The Illinois Genetic Information Privacy Act (GIPA)

The Genetic Information Privacy Act (GIPA) of Illinois, effective from January 1, 1998, and with subsequent amendments, is a comprehensive law designed to safeguard genetic information of individuals. It outlines specific rules and regulations regarding the use, disclosure, and protection of genetic data, emphasizing privacy and non-discrimination. 

To promote the goals of the Act, violations come with stiff penalties: $2,500 in liquidated damages for negligent violations, rising to $15,000 or higher for intentional or reckless violations.  The penalties are as to each violation, and the penalties can be increased if actual damages exceed the listed minimum penalty. 

The primary aim of the Illinois GIPA is to give individuals more control over their personal information. This is achieved by imposing obligations on businesses and organizations that collect genetic data.  It applies to any entity, regardless of its business location, that handles the personal information of Illinois residents. This means any company located outside of Illinois is still subject to the law and the penalties if they breach them regarding Illinois residents. This ensures the law covers a wide range of companies, including those operating online.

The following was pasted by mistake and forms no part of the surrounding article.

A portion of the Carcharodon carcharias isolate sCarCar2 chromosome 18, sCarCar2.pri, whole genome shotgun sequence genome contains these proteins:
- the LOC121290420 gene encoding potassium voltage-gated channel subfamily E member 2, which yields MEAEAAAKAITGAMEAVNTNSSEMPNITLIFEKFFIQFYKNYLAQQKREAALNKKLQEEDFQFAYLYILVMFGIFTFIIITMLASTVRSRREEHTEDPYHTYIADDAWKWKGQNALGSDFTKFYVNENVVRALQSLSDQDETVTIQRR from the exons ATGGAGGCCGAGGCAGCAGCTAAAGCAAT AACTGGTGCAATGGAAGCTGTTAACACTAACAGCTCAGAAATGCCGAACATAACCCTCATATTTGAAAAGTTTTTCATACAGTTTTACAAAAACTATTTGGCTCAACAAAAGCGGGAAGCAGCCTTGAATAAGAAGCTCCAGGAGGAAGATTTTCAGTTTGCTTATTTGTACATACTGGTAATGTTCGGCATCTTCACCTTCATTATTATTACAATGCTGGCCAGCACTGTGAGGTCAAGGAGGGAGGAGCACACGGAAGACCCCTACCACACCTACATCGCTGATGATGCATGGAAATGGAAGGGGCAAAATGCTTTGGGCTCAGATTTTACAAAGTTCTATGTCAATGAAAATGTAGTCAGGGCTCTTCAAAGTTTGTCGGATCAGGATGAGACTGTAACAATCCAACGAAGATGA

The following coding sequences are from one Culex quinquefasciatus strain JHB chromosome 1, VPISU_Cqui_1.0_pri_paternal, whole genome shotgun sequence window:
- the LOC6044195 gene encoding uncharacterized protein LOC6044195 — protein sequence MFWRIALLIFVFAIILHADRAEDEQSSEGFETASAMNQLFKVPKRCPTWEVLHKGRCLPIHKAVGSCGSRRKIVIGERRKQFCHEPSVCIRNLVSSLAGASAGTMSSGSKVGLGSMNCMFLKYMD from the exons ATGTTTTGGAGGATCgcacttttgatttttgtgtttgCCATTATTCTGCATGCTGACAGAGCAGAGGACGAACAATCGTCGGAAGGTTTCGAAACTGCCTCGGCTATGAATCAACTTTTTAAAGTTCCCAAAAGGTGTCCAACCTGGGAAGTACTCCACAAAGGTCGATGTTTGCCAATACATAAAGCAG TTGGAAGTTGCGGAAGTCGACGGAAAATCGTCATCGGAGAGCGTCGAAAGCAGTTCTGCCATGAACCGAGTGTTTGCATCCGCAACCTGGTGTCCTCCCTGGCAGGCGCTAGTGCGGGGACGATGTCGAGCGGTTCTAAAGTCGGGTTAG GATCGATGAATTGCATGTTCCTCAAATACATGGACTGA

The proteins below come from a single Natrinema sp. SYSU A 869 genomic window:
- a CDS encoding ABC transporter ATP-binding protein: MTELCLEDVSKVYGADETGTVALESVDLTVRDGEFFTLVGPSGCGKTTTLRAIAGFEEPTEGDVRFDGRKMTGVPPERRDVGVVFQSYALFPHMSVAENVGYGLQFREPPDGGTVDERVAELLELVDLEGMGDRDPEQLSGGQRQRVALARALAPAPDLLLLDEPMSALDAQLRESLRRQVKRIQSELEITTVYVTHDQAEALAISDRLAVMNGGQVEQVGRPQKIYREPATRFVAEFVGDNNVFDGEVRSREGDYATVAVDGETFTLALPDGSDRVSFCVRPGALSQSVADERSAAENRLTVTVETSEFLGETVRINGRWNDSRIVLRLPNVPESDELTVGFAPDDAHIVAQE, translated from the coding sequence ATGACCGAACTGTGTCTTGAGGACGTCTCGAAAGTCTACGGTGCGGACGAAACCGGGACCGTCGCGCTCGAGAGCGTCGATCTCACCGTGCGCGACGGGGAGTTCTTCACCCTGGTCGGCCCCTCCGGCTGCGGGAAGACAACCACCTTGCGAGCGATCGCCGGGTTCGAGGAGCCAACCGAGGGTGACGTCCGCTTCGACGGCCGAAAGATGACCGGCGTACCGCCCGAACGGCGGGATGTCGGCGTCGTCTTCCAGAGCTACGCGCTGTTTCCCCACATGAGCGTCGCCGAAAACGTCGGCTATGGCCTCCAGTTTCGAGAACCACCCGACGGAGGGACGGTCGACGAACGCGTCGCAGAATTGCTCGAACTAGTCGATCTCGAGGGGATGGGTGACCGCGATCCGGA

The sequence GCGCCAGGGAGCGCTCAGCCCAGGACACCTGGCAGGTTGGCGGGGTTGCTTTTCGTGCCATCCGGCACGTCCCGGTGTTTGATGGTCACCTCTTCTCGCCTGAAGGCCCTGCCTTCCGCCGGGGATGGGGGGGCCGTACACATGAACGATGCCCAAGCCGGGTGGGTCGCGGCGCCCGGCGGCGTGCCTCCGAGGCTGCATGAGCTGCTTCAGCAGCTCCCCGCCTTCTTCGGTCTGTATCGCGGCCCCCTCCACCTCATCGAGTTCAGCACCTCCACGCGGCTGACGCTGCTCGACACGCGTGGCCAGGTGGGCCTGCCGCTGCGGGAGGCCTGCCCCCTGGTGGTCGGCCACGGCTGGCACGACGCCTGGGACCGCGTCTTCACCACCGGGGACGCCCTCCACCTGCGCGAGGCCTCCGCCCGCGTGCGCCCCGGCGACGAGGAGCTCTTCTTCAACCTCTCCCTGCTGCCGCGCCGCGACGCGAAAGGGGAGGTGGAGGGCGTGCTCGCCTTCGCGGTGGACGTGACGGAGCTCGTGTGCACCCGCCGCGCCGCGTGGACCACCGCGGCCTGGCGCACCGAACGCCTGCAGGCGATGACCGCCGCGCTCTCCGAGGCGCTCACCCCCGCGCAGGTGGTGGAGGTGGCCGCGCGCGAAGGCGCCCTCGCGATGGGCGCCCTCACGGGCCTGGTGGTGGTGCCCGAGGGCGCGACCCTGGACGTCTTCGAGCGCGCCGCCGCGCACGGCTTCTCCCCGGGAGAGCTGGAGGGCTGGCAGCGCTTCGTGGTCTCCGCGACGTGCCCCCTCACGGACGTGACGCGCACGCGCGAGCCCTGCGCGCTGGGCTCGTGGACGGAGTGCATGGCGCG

In passing the Act, the Illinois General Assembly recognized the value of genetic testing and acknowledged concerns regarding the potential misuse of genetic information. Their stated intent was to promote the voluntary and confidential use of genetic data while preventing discriminatory use. 

Similar to GIPA is the Illinois Biometric Information Protection Act (“BIPA”), which also contains penalties for misuse. BIPA lawsuits have resulted in large settlements from companies who violated the law, with common examples including employers who collected employee biometric data such as fingerprints when hourly employees clock in and clock out.